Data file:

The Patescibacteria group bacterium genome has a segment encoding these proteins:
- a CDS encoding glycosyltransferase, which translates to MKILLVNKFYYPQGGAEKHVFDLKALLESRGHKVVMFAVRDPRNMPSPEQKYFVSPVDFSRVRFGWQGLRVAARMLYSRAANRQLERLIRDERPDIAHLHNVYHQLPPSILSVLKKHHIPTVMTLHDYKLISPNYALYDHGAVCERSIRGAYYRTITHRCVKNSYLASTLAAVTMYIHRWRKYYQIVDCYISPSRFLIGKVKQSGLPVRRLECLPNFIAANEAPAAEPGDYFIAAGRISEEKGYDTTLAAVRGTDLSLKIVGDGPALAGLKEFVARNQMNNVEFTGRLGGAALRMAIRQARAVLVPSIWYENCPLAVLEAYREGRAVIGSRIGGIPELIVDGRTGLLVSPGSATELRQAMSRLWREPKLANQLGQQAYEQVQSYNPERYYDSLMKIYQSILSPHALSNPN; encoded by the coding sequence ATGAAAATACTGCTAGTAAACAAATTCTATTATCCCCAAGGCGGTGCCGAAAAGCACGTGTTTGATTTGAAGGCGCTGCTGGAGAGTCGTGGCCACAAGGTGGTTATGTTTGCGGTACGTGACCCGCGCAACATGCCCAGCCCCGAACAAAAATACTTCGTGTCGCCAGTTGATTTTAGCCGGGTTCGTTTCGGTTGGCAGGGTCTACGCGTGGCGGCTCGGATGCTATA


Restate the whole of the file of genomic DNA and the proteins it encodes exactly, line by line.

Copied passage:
The Patescibacteria group bacterium genome has a segment encoding these proteins:
- a CDS encoding glycosyltransferase, which translates to MKILLVNKFYYPQGGAEKHVFDLKALLESRGHKVVMFAVRDPRNMPSPEQKYFVSPVDFSRVRFGWQGLRVAARMLYSRAANRQLERLIRDERPDIAHLHNVYHQLPPSILSVLKKHHIPTVMTLHDYKLISPNYALYDHGAVCERSIRGAYYRTITHRCVKNSYLASTLAAVTMYIHRWRKYYQIVDCYISPSRFLIGKVKQSGLPVRRLECLPNFIAANEAPAAEPGDYFIAAGRISEEKGYDTTLAAVRGTDLSLKIVGDGPALAGLKEFVARNQMNNVEFTGRLGGAALRMAIRQARAVLVPSIWYENCPLAVLEAYREGRAVIGSRIGGIPELIVDGRTGLLVSPGSATELRQAMSRLWREPKLANQLGQQAYEQVQSYNPERYYDSLMKIYQSILSPHALSNPN; encoded by the coding sequence ATGAAAATACTGCTAGTAAACAAATTCTATTATCCCCAAGGCGGTGCCGAAAAGCACGTGTTTGATTTGAAGGCGCTGCTGGAGAGTCGTGGCCACAAGGTGGTTATGTTTGCGGTACGTGACCCGCGCAACATGCCCAGCCCCGAACAAAAATACTTCGTGTCGCCAGTTGATTTTAGCCGGGTTCGTTTCGGTTGGCAGGGTCTACGCGTGGCGGCTCGGATGCTATA